SANTA CLARA, Calif. – In the latest example of a technology corporation establishing a venture fund to complement its main businesses, Intel Corp. raised $300 million to support developing companies that use its IA-64 processor.
While companies like 3Com Corp. and Seagate Technology Inc. (VCJ, June, page 5) have established similar venture funds to bolster research and development efforts, the motivation of The IA-64 Fund is to build bridges between Intel, its partners and emerging information technology companies.
“The purpose of the fund is to bring together all players around the emerging technology and have a dialogue on how to create product served by IA-64,” said Lila Partridge, director of Intel’s corporate business group.
In addition to the $100 million committed by Intel, the company brought in $200 million from computer hardware manufacturers, technology customers and financial service providers. Limited partners include Hewlett-Packard Corp., Compaq Computer Corp., Dell Computer Corp., NEC Corp. and Silicon Graphics Inc.
Morgan Stanley Dean Witter placed the fund with non-hardware manufacturer limited partners such as BankAmerica Corp., General Electric Co., Ford Motor Co., Circuit City Stores Inc., Reuters Group PLC, The Sabre Group, Sumitomo Corp., SunAmerica Inc., McKesson HBOC Inc. and Telefonos de Mexico. Intel will encourage its limited partners to co-invest with the fund.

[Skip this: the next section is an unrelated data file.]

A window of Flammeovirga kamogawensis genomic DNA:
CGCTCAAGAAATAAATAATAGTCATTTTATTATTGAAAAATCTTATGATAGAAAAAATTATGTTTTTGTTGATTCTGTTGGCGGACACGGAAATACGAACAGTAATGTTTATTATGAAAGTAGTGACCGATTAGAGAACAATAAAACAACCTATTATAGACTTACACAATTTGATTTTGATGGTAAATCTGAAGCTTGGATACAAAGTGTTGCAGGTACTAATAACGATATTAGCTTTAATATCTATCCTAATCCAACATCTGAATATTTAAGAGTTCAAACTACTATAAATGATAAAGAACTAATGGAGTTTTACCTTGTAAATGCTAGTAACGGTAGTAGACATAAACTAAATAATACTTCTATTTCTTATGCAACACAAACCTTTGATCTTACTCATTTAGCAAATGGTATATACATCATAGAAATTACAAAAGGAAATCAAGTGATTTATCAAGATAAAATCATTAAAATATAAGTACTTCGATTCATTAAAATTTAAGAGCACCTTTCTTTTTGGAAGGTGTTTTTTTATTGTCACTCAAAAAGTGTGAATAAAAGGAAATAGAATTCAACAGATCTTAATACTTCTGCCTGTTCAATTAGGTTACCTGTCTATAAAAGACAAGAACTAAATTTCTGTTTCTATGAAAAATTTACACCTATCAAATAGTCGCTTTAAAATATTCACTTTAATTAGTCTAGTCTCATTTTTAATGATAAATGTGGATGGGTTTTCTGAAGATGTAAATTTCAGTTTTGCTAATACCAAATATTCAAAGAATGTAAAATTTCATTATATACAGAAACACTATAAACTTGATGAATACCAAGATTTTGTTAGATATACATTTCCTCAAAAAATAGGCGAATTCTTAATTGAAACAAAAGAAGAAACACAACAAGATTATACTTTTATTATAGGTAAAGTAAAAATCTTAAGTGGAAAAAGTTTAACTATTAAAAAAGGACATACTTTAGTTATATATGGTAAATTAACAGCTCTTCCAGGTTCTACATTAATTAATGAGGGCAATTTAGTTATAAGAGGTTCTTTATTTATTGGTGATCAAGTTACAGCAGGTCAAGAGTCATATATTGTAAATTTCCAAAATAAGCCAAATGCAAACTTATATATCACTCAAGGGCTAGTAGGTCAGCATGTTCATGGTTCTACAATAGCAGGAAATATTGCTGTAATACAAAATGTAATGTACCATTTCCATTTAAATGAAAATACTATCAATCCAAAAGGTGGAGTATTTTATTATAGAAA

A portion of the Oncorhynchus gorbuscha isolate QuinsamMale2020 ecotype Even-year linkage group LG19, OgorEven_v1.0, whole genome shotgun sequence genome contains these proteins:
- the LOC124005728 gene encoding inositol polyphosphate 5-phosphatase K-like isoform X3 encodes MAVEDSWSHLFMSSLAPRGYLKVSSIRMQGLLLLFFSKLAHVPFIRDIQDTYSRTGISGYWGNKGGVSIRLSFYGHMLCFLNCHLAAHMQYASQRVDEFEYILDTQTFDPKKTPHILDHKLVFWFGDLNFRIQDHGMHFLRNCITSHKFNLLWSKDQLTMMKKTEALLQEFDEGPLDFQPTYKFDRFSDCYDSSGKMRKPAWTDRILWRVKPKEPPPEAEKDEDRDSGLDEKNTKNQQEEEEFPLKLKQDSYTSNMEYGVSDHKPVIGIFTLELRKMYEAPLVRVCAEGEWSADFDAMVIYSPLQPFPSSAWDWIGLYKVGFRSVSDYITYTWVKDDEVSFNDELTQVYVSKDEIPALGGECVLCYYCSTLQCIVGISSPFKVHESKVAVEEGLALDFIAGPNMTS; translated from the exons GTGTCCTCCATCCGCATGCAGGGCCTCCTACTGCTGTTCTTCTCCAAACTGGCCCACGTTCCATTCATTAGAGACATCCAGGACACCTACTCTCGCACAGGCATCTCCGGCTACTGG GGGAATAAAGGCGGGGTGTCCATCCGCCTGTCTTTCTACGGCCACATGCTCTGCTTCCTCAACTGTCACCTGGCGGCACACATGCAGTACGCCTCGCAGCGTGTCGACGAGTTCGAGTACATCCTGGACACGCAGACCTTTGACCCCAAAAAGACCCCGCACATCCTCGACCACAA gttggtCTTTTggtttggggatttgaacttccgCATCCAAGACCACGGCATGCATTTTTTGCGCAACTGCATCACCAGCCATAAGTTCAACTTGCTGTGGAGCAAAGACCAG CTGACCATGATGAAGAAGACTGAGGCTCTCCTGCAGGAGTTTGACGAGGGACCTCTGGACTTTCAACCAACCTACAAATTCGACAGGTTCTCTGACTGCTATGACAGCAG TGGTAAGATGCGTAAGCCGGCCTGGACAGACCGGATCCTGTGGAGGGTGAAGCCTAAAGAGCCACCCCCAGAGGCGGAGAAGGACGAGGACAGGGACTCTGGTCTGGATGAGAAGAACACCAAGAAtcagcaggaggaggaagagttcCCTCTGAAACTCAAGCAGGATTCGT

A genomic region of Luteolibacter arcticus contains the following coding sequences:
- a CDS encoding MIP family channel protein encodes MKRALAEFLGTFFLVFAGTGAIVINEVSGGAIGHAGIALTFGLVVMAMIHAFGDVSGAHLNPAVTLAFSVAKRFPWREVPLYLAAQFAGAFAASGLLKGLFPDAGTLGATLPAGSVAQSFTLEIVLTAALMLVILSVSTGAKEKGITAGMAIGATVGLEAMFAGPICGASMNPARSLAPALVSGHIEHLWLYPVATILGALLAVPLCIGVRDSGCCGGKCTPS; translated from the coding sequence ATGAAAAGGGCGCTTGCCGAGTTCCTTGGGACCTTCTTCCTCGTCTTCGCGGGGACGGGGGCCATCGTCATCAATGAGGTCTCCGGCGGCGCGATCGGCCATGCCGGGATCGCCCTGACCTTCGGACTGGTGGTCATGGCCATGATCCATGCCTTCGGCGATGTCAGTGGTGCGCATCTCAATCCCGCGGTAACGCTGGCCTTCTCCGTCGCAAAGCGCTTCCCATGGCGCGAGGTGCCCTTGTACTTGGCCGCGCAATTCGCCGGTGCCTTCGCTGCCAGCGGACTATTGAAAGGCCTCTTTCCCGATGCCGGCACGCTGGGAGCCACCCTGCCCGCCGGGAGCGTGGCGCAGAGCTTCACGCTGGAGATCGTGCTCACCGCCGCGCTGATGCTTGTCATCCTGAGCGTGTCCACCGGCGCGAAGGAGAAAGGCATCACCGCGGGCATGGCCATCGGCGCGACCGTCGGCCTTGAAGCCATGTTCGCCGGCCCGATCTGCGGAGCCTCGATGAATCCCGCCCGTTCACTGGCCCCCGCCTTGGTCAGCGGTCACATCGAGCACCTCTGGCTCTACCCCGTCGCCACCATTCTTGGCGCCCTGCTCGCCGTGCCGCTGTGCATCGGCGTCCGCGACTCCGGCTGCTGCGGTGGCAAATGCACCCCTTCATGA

“When you look at the hardware investors, their interest is a function of what their technology is,” Ms. Partridge said. “Many chief information officers representing our other investors came in very much wanting to know what is coming down the pipeline.”
Intel also retained Jim Breyer of Accel Partners and Rick Kimball of Technology Crossover Ventures as outside consultants who will monitor early-stage investment opportunities.
Intel will invest in companies at the seed level all the way through to initial public offerings, Ms. Partridge said. She added that although the fund has no minimum investment amount, it will invest between $3 million to $5 million in most companies in the next three years. Intel has little interest in taking a controlling position in its portfolio companies.
“I don’t envision a situation where we will make acquisitions, but I cannot speak for our partners,” Ms. Partridge said.
In addition to providing capital, Intel will offer its portfolio companies technical support and sales and marketing services.
Intel previously has invested $300 million dollars in more than 100 companies through its corporate business group. The IA-64 Fund is the first time the company has allocated an entire fund for a specific silicon figuration.